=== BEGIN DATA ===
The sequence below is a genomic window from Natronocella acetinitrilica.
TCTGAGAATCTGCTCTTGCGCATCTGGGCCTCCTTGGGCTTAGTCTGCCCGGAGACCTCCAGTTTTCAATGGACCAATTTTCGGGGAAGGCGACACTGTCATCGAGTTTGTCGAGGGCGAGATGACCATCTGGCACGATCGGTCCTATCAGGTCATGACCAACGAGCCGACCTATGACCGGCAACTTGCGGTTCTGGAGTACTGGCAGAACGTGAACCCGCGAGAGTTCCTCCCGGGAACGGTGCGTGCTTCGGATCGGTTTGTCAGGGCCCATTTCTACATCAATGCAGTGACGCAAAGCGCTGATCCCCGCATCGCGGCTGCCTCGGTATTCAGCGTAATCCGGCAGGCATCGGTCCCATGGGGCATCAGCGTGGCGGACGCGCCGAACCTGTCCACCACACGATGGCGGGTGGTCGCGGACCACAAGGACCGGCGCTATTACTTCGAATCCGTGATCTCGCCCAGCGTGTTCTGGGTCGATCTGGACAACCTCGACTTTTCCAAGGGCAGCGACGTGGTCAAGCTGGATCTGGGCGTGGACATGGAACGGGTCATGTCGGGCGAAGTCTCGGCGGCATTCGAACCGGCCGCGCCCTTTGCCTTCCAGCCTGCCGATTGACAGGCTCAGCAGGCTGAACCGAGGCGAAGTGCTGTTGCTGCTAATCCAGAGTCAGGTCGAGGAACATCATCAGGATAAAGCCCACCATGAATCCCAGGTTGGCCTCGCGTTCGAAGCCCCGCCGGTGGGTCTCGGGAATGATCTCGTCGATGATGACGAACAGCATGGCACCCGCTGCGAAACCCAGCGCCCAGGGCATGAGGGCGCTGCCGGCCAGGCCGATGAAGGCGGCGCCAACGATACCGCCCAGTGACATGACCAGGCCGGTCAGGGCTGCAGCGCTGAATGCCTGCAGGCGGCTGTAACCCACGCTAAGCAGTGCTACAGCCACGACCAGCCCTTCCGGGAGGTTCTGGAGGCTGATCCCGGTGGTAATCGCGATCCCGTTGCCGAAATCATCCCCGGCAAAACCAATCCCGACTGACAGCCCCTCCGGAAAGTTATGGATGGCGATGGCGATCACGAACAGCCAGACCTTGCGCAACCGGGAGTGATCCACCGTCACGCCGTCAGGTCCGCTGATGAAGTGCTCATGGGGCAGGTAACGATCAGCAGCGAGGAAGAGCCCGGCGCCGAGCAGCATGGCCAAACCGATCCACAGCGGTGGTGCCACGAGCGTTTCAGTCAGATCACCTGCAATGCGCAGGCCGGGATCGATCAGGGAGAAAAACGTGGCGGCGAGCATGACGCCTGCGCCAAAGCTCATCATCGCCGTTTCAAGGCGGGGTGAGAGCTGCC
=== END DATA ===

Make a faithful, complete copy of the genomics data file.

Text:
The sequence below is a genomic window from Natronocella acetinitrilica.
TCTGAGAATCTGCTCTTGCGCATCTGGGCCTCCTTGGGCTTAGTCTGCCCGGAGACCTCCAGTTTTCAATGGACCAATTTTCGGGGAAGGCGACACTGTCATCGAGTTTGTCGAGGGCGAGATGACCATCTGGCACGATCGGTCCTATCAGGTCATGACCAACGAGCCGACCTATGACCGGCAACTTGCGGTTCTGGAGTACTGGCAGAACGTGAACCCGCGAGAGTTCCTCCCGGGAACGGTGCGTGCTTCGGATCGGTTTGTCAGGGCCCATTTCTACATCAATGCAGTGACGCAAAGCGCTGATCCCCGCATCGCGGCTGCCTCGGTATTCAGCGTAATCCGGCAGGCATCGGTCCCATGGGGCATCAGCGTGGCGGACGCGCCGAACCTGTCCACCACACGATGGCGGGTGGTCGCGGACCACAAGGACCGGCGCTATTACTTCGAATCCGTGATCTCGCCCAGCGTGTTCTGGGTCGATCTGGACAACCTCGACTTTTCCAAGGGCAGCGACGTGGTCAAGCTGGATCTGGGCGTGGACATGGAACGGGTCATGTCGGGCGAAGTCTCGGCGGCATTCGAACCGGCCGCGCCCTTTGCCTTCCAGCCTGCCGATTGACAGGCTCAGCAGGCTGAACCGAGGCGAAGTGCTGTTGCTGCTAATCCAGAGTCAGGTCGAGGAACATCATCAGGATAAAGCCCACCATGAATCCCAGGTTGGCCTCGCGTTCGAAGCCCCGCCGGTGGGTCTCGGGAATGATCTCGTCGATGATGACGAACAGCATGGCACCCGCTGCGAAACCCAGCGCCCAGGGCATGAGGGCGCTGCCGGCCAGGCCGATGAAGGCGGCGCCAACGATACCGCCCAGTGACATGACCAGGCCGGTCAGGGCTGCAGCGCTGAATGCCTGCAGGCGGCTGTAACCCACGCTAAGCAGTGCTACAGCCACGACCAGCCCTTCCGGGAGGTTCTGGAGGCTGATCCCGGTGGTAATCGCGATCCCGTTGCCGAAATCATCCCCGGCAAAACCAATCCCGACTGACAGCCCCTCCGGAAAGTTATGGATGGCGATGGCGATCACGAACAGCCAGACCTTGCGCAACCGGGAGTGATCCACCGTCACGCCGTCAGGTCCGCTGATGAAGTGCTCATGGGGCAGGTAACGATCAGCAGCGAGGAAGAGCCCGGCGCCGAGCAGCATGGCCAAACCGATCCACAGCGGTGGTGCCACGAGCGTTTCAGTCAGATCACCTGCAATGCGCAGGCCGGGATCGATCAGGGAGAAAAACGTGGCGGCGAGCATGACGCCTGCGCCAAAGCTCATCATCGCCGTTTCAAGGCGGGGTGAGAGCTGCC